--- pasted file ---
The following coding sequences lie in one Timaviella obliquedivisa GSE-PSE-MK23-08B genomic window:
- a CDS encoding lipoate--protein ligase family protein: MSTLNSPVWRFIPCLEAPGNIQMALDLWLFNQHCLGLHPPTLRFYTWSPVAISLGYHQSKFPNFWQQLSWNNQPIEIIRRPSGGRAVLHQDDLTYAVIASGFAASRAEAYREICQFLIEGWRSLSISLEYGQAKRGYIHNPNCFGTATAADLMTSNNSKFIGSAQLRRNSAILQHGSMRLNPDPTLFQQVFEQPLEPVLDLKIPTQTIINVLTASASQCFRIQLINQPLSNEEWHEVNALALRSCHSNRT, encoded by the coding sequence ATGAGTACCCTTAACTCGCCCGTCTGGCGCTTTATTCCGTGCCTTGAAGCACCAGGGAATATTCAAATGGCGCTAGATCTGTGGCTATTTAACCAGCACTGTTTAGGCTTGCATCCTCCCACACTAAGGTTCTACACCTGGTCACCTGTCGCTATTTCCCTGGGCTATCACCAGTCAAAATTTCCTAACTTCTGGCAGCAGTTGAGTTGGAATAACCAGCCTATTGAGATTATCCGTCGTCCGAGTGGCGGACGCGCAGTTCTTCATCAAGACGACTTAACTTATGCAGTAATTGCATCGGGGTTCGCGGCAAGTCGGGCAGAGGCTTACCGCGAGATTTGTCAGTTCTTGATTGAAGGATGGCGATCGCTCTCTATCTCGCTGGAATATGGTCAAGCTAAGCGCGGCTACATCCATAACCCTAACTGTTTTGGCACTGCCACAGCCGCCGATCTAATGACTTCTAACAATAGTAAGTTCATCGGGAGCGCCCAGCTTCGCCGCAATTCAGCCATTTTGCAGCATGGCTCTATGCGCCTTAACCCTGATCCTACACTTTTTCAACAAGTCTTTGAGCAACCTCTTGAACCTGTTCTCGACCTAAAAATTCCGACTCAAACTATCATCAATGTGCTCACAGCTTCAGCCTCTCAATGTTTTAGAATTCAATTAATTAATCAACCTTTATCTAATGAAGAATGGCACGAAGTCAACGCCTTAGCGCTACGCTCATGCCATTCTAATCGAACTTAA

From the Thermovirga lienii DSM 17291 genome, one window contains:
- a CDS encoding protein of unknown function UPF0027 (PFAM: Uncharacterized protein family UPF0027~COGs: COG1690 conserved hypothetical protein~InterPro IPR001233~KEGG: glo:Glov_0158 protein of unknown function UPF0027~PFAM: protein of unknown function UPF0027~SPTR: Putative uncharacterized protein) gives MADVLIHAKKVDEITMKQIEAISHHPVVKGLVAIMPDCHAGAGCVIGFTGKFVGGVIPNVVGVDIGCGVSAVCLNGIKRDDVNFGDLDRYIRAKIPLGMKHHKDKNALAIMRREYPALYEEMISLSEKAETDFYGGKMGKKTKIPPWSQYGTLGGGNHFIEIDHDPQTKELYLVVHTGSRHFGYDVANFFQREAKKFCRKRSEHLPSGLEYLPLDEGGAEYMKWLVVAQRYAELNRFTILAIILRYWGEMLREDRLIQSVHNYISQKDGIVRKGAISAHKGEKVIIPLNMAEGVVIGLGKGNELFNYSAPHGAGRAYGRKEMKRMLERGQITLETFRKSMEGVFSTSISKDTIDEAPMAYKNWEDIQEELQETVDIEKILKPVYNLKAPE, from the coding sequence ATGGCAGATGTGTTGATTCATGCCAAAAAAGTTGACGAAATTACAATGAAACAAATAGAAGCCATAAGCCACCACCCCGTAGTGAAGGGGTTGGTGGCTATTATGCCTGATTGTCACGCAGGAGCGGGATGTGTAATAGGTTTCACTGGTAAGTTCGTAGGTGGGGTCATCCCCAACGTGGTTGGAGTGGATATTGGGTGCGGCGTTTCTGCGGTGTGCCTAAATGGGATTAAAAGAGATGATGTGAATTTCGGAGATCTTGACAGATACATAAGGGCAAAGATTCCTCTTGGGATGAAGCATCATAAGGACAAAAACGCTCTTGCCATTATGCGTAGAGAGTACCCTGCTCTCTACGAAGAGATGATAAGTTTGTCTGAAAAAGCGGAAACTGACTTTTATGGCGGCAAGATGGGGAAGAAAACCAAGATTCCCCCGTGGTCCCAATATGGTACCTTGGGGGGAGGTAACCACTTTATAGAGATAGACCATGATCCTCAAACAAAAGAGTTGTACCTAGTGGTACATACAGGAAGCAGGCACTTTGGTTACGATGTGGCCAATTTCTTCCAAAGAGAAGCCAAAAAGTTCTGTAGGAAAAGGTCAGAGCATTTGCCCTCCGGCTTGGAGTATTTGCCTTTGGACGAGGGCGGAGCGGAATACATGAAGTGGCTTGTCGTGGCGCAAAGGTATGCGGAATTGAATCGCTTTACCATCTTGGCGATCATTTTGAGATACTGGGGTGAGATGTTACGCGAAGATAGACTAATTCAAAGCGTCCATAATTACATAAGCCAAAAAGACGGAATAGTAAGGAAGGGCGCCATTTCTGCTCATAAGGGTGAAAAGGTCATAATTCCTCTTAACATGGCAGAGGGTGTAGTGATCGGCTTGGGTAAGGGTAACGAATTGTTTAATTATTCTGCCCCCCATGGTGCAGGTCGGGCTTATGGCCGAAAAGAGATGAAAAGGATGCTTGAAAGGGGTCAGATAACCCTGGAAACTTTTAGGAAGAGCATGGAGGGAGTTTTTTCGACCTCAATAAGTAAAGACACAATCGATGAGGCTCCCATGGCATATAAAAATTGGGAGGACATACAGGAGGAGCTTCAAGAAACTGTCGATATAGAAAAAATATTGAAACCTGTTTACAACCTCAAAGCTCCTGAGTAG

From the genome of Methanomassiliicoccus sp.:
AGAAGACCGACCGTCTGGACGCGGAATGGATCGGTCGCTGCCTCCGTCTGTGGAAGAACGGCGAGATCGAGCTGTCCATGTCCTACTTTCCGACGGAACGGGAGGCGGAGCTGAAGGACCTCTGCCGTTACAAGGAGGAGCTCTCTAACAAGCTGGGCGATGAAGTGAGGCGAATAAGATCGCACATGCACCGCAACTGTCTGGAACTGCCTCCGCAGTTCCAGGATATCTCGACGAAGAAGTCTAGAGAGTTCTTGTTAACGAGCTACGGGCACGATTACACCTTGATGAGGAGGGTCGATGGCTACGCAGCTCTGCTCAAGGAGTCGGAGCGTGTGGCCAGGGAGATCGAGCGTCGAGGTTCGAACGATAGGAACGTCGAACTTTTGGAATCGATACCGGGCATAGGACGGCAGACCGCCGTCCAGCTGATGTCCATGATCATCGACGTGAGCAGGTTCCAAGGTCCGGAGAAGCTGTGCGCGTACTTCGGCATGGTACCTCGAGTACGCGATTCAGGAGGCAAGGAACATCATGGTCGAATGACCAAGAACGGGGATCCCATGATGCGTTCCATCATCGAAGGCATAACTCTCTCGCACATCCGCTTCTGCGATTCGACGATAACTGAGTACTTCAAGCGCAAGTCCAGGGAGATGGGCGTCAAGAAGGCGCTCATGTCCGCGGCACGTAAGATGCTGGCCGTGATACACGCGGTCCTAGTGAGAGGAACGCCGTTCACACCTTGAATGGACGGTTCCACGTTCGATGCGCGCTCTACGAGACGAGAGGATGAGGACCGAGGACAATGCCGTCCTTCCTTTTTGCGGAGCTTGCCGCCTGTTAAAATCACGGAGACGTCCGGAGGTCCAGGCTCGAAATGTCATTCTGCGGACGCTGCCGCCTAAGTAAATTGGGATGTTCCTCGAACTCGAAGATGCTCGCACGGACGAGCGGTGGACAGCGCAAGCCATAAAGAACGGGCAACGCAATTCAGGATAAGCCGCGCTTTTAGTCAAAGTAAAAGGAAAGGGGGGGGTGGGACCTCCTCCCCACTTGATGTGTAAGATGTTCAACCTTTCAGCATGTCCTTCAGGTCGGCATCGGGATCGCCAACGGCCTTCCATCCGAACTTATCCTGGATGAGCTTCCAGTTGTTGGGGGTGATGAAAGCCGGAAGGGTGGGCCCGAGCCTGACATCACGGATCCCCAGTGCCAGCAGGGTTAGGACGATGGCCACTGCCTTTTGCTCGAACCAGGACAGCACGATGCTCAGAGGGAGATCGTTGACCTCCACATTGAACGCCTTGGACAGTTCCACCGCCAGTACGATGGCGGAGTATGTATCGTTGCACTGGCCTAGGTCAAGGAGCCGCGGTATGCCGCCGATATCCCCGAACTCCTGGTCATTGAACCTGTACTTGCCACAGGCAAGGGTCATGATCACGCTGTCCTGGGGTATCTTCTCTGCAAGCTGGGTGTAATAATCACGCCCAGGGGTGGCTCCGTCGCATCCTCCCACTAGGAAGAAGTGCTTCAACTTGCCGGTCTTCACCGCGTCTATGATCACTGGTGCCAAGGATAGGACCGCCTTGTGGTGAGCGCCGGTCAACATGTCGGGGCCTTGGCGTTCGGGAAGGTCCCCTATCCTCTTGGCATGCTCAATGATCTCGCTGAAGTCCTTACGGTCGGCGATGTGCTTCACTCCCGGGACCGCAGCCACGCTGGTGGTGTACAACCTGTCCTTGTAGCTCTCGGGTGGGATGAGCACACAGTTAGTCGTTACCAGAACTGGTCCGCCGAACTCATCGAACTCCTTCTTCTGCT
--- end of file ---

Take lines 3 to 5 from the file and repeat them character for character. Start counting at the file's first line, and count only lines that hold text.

From the Thermovirga lienii DSM 17291 genome, one window contains:
- a CDS encoding protein of unknown function UPF0027 (PFAM: Uncharacterized protein family UPF0027~COGs: COG1690 conserved hypothetical protein~InterPro IPR001233~KEGG: glo:Glov_0158 protein of unknown function UPF0027~PFAM: protein of unknown function UPF0027~SPTR: Putative uncharacterized protein) gives MADVLIHAKKVDEITMKQIEAISHHPVVKGLVAIMPDCHAGAGCVIGFTGKFVGGVIPNVVGVDIGCGVSAVCLNGIKRDDVNFGDLDRYIRAKIPLGMKHHKDKNALAIMRREYPALYEEMISLSEKAETDFYGGKMGKKTKIPPWSQYGTLGGGNHFIEIDHDPQTKELYLVVHTGSRHFGYDVANFFQREAKKFCRKRSEHLPSGLEYLPLDEGGAEYMKWLVVAQRYAELNRFTILAIILRYWGEMLREDRLIQSVHNYISQKDGIVRKGAISAHKGEKVIIPLNMAEGVVIGLGKGNELFNYSAPHGAGRAYGRKEMKRMLERGQITLETFRKSMEGVFSTSISKDTIDEAPMAYKNWEDIQEELQETVDIEKILKPVYNLKAPE, from the coding sequence ATGGCAGATGTGTTGATTCATGCCAAAAAAGTTGACGAAATTACAATGAAACAAATAGAAGCCATAAGCCACCACCCCGTAGTGAAGGGGTTGGTGGCTATTATGCCTGATTGTCACGCAGGAGCGGGATGTGTAATAGGTTTCACTGGTAAGTTCGTAGGTGGGGTCATCCCCAACGTGGTTGGAGTGGATATTGGGTGCGGCGTTTCTGCGGTGTGCCTAAATGGGATTAAAAGAGATGATGTGAATTTCGGAGATCTTGACAGATACATAAGGGCAAAGATTCCTCTTGGGATGAAGCATCATAAGGACAAAAACGCTCTTGCCATTATGCGTAGAGAGTACCCTGCTCTCTACGAAGAGATGATAAGTTTGTCTGAAAAAGCGGAAACTGACTTTTATGGCGGCAAGATGGGGAAGAAAACCAAGATTCCCCCGTGGTCCCAATATGGTACCTTGGGGGGAGGTAACCACTTTATAGAGATAGACCATGATCCTCAAACAAAAGAGTTGTACCTAGTGGTACATACAGGAAGCAGGCACTTTGGTTACGATGTGGCCAATTTCTTCCAAAGAGAAGCCAAAAAGTTCTGTAGGAAAAGGTCAGAGCATTTGCCCTCCGGCTTGGAGTATTTGCCTTTGGACGAGGGCGGAGCGGAATACATGAAGTGGCTTGTCGTGGCGCAAAGGTATGCGGAATTGAATCGCTTTACCATCTTGGCGATCATTTTGAGATACTGGGGTGAGATGTTACGCGAAGATAGACTAATTCAAAGCGTCCATAATTACATAAGCCAAAAAGACGGAATAGTAAGGAAGGGCGCCATTTCTGCTCATAAGGGTGAAAAGGTCATAATTCCTCTTAACATGGCAGAGGGTGTAGTGATCGGCTTGGGTAAGGGTAACGAATTGTTTAATTATTCTGCCCCCCATGGTGCAGGTCGGGCTTATGGCCGAAAAGAGATGAAAAGGATGCTTGAAAGGGGTCAGATAACCCTGGAAACTTTTAGGAAGAGCATGGAGGGAGTTTTTTCGACCTCAATAAGTAAAGACACAATCGATGAGGCTCCCATGGCATATAAAAATTGGGAGGACATACAGGAGGAGCTTCAAGAAACTGTCGATATAGAAAAAATATTGAAACCTGTTTACAACCTCAAAGCTCCTGAGTAG

From the genome of Methanomassiliicoccus sp.: